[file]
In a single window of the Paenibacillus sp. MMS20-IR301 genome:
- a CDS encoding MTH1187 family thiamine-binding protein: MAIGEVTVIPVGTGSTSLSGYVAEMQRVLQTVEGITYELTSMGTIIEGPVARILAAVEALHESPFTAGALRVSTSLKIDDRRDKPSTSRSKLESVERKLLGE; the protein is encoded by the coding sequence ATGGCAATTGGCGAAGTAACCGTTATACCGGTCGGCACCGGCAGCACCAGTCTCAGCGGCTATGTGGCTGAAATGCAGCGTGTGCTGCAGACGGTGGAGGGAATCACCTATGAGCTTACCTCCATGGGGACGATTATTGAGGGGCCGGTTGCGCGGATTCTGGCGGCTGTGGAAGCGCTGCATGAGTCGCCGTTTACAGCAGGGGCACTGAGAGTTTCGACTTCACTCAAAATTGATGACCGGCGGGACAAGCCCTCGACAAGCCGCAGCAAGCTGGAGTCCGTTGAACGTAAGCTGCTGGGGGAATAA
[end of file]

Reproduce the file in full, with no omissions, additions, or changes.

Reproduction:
In a single window of the Paenibacillus sp. MMS20-IR301 genome:
- a CDS encoding MTH1187 family thiamine-binding protein: MAIGEVTVIPVGTGSTSLSGYVAEMQRVLQTVEGITYELTSMGTIIEGPVARILAAVEALHESPFTAGALRVSTSLKIDDRRDKPSTSRSKLESVERKLLGE; the protein is encoded by the coding sequence ATGGCAATTGGCGAAGTAACCGTTATACCGGTCGGCACCGGCAGCACCAGTCTCAGCGGCTATGTGGCTGAAATGCAGCGTGTGCTGCAGACGGTGGAGGGAATCACCTATGAGCTTACCTCCATGGGGACGATTATTGAGGGGCCGGTTGCGCGGATTCTGGCGGCTGTGGAAGCGCTGCATGAGTCGCCGTTTACAGCAGGGGCACTGAGAGTTTCGACTTCACTCAAAATTGATGACCGGCGGGACAAGCCCTCGACAAGCCGCAGCAAGCTGGAGTCCGTTGAACGTAAGCTGCTGGGGGAATAA